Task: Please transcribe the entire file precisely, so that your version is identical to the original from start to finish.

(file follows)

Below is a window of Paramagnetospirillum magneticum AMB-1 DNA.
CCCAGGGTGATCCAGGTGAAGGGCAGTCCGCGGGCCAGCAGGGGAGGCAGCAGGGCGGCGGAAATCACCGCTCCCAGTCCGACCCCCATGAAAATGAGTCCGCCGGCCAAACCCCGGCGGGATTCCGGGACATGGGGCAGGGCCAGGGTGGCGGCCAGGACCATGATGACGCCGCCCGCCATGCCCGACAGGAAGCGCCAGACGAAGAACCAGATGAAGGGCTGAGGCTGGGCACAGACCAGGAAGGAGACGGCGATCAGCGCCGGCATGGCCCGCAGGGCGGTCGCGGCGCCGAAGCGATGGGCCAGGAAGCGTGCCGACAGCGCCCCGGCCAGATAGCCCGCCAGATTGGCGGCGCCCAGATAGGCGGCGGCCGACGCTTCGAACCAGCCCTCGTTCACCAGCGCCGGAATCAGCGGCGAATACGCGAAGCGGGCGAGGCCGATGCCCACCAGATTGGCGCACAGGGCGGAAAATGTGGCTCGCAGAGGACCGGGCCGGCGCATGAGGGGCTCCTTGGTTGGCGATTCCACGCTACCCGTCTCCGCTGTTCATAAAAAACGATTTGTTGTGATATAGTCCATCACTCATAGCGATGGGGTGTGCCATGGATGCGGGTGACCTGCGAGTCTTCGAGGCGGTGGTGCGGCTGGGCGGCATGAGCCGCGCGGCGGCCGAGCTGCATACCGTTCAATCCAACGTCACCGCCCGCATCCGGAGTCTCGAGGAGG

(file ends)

Below is a window of Paramagnetospirillum magneticum AMB-1 DNA.
CCCAGGGTGATCCAGGTGAAGGGCAGTCCGCGGGCCAGCAGGGGAGGCAGCAGGGCGGCGGAAATCACCGCTCCCAGTCCGACCCCCATGAAAATGAGTCCGCCGGCCAAACCCCGGCGGGATTCCGGGACATGGGGCAGGGCCAGGGTGGCGGCCAGGACCATGATGACGCCGCCCGCCATGCCCGACAGGAAGCGCCAGACGAAGAACCAGATGAAGGGCTGAGGCTGGGCACAGACCAGGAAGGAGACGGCGATCAGCGCCGGCATGGCCCGCAGGGCGGTCGCGGCGCCGAAGCGATGGGCCAGGAAGCGTGCCGACAGCGCCCCGGCCAGATAGCCCGCCAGATTGGCGGCGCCCAGATAGGCGGCGGCCGACGCTTCGAACCAGCCCTCGTTCACCAGCGCCGGAATCAGCGGCGAATACGCGAAGCGGGCGAGGCCGATGCCCACCAGATTGGCGCACAGGGCGGAAAATGTGGCTCGCAGAGGACCGGGCCGGCGCATGAGGGGCTCCTTGGTTGGCGATTCCACGCTACCCGTCTCCGCTGTTCATAAAAAACGATTTGTTGTGATATAGTCCATCACTCATAGCGATGGGGTGTGCCATGGATGCGGGTGACCTGCGAGTCTTCGAGGCGGTGGTGCGGCTGGGCGGCATGAGCCGCGCGGCGGCCGAGCTGCATACCGTTCAATCCAACGTCACCGCCCGCATCCGGAGTCTCGAGGAGG